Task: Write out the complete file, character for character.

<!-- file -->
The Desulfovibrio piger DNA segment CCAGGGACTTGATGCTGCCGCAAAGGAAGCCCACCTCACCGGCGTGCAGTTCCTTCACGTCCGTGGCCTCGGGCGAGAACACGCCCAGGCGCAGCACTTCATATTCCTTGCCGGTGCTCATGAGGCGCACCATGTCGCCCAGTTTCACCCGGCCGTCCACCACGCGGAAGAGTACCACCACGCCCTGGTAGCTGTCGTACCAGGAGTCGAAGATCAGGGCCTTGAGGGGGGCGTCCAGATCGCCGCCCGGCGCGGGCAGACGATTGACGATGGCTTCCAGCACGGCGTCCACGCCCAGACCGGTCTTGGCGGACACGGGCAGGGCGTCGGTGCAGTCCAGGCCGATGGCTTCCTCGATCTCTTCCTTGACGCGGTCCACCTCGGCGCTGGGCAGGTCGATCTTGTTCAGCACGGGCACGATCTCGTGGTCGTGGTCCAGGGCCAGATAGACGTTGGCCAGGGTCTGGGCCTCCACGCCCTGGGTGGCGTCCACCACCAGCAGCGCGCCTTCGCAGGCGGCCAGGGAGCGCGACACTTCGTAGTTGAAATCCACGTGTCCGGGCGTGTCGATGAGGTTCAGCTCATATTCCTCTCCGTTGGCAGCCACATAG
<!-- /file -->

The Desulfovibrio piger DNA segment CCAGGGACTTGATGCTGCCGCAAAGGAAGCCCACCTCACCGGCGTGCAGTTCCTTCACGTCCGTGGCCTCGGGCGAGAACACGCCCAGGCGCAGCACTTCATATTCCTTGCCGGTGCTCATGAGGCGCACCATGTCGCCCAGTTTCACCCGGCCGTCCACCACGCGGAAGAGTACCACCACGCCCTGGTAGCTGTCGTACCAGGAGTCGAAGATCAGGGCCTTGAGGGGGGCGTCCAGATCGCCGCCCGGCGCGGGCAGACGATTGACGATGGCTTCCAGCACGGCGTCCACGCCCAGACCGGTCTTGGCGGACACGGGCAGGGCGTCGGTGCAGTCCAGGCCGATGGCTTCCTCGATCTCTTCCTTGACGCGGTCCACCTCGGCGCTGGGCAGGTCGATCTTGTTCAGCACGGGCACGATCTCGTGGTCGTGGTCCAGGGCCAGATAGACGTTGGCCAGGGTCTGGGCCTCCACGCCCTGGGTGGCGTCCACCACCAGCAGCGCGCCTTCGCAGGCGGCCAGGGAGCGCGACACTTCGTAGTTGAAATCCACGTGTCCGGGCGTGTCGATGAGGTTCAGCTCATATTCCTCTCCGTTGGCAGCCACATAG